LC leaders mull pay raise possibility

By By Justin B. Phillips / American Press

It’s been a few years since Lake Charles city employees, firemen and policemen have gotten pay raises. The last increases

were in 2008 and 2009. City finances can be complicated, and finding the funds for employee pay raises, even more so.

For City Administrator John Cardone and Finance Director Karen Harrell, the lack of progress isn’t due to a lack of trying.

Friday, the two city officials spent some time discussing the pay raise process.

The discussion began earlier in the

week at the regular City Council meeting. A resolution requesting the

city raise the minimum

wage to $9.50 was dissected before eventually being voted down by

the council. Cardone and Harrell have both spent countless

hours searching for ways to provide the wage increase over the

years and after the resolution was voted down, they wanted

the city employees to know the search isn’t over.

After the city’s new, modified pay plan

was put in place in 2003, a focus was placed on city employees being

able to advance

in their positions through career paths. For example, instead of

an employee being a general maintenance employee, he or she

could be labeled as a general maintenance worker 1, 2 or 3. The

more time and experience the employee gains, the further along

the career path he or she can move. Currently, just increasing the

minimum wage for city employees is a process that would

require a number of steps. Understanding the steps is

understanding the city’s pay scale.

“Although we think that’s a great idea,

it’s not as simple as it sounds because when you raise the starting pay

of a position,

you really have to raise the pay of the others in that range

accordingly,” Cardone said. “So if you would just raise the starting

pay from $8.25 to $9.50 per hour, what that does is that

compresses all those so they’re all the same. It just doesn’t work.”

It would cost the city more than $1.2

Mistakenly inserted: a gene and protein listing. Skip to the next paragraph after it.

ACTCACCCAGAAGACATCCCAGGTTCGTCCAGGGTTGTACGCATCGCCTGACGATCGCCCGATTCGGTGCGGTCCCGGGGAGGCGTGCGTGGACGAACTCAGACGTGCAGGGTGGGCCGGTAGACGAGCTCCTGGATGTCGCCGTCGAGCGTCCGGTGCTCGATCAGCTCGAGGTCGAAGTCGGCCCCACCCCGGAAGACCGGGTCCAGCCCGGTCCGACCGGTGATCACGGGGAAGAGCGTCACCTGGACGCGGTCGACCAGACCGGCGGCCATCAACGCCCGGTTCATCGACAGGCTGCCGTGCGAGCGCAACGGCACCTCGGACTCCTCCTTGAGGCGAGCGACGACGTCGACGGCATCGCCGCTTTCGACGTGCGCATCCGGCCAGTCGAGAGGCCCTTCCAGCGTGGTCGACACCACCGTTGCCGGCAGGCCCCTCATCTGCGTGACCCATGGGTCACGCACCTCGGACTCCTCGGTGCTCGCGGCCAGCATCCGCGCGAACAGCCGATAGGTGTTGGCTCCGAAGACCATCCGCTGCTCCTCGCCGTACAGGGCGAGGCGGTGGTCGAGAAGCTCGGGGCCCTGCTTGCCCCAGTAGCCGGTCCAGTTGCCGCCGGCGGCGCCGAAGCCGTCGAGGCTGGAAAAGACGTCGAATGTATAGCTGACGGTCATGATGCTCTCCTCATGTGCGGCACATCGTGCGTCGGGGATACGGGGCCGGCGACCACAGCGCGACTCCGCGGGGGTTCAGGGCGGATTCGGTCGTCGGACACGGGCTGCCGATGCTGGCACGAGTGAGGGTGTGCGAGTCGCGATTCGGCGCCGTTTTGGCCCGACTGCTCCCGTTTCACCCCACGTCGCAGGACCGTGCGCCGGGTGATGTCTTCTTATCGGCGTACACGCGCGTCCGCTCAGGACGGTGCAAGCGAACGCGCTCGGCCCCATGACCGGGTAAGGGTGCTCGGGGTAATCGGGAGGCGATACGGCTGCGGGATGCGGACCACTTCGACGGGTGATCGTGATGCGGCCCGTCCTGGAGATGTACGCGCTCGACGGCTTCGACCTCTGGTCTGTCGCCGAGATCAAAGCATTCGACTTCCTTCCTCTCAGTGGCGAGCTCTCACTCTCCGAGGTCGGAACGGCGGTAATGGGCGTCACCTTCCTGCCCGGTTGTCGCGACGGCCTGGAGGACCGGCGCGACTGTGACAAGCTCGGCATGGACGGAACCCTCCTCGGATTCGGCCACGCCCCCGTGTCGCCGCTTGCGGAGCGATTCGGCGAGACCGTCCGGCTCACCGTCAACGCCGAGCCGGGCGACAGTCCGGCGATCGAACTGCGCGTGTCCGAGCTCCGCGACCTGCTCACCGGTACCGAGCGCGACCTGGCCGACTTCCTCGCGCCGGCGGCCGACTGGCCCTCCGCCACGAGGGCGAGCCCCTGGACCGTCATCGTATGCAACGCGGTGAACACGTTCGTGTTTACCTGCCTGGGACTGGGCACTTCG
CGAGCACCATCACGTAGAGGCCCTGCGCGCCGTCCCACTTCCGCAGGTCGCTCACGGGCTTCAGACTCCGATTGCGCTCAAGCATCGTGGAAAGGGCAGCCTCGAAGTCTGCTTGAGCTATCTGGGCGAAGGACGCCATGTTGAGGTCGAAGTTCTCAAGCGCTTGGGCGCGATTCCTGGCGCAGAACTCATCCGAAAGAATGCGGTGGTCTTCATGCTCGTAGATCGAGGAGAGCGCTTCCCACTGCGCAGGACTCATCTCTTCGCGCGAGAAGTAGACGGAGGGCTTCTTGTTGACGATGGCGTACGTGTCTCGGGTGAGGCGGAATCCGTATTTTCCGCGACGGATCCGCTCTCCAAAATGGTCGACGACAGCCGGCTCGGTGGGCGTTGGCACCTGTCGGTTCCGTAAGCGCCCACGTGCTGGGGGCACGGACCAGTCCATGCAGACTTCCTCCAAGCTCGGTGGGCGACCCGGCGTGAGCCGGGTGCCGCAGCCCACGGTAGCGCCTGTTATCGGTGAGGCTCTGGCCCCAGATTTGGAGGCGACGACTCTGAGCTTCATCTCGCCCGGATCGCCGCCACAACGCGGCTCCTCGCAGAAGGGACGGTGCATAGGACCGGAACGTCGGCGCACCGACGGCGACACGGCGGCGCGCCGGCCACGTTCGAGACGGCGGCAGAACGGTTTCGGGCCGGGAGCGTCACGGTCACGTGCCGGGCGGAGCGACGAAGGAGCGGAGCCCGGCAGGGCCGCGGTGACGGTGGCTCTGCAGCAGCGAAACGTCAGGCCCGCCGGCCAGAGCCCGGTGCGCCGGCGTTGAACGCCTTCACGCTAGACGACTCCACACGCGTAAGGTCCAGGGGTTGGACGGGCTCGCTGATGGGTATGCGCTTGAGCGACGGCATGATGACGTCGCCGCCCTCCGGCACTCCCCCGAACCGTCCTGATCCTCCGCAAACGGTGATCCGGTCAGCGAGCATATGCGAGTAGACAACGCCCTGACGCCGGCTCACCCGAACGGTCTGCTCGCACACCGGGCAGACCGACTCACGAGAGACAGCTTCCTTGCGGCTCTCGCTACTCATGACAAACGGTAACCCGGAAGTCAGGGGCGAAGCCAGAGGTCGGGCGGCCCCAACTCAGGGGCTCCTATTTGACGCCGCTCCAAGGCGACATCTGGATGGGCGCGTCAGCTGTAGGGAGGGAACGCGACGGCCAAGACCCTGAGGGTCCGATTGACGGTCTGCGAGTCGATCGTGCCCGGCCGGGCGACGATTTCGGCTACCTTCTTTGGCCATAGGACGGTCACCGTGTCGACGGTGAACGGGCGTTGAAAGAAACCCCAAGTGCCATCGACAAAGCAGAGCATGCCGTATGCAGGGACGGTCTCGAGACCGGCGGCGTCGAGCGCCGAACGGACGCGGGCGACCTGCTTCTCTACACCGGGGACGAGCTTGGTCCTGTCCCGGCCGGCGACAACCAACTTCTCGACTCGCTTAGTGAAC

million to increase the minimum wage to $9.50 and that only includes

employees in the

career service plan. Still, the city is trying to find ways to

make the raises possible. The early steps consist of surveys.

Every few years, the city conducts salary surveys in hopes of

improving the starting pay and possibly even supplying other

employees with raises.

“The reason we decided not to pursue a

pay increase last year is because of the deficits we’ve been funding the

last several

years. I don’t think anyone would argue that we want to give a pay

increase to our employees,” Cardone said. “We have a great

group of employees, both career, noncareer and public safety, but

you have to have the funds to pay it. If you try to just

increase pay without having the funds to pay for it, that isn’t

very responsible.”

Outside of the effects of the 2008

recession, another component tying the city’s hands when it comes to

wage increases is

the city’s retirement contributions. The cost in 2014 is around

$3.4 million more than it was in 2009. The Fire Department

has increased from 14 percent to 28.25 percent and the Police

Department has increased from 11 percent to 31 percent. Cardone

said because of the state retirement system, the burden falls on

the city to cover the added costs.

“It’s not the fault of the employees. It’s not the fault of the city of Lake Charles,” Cardone said. “We were hoping those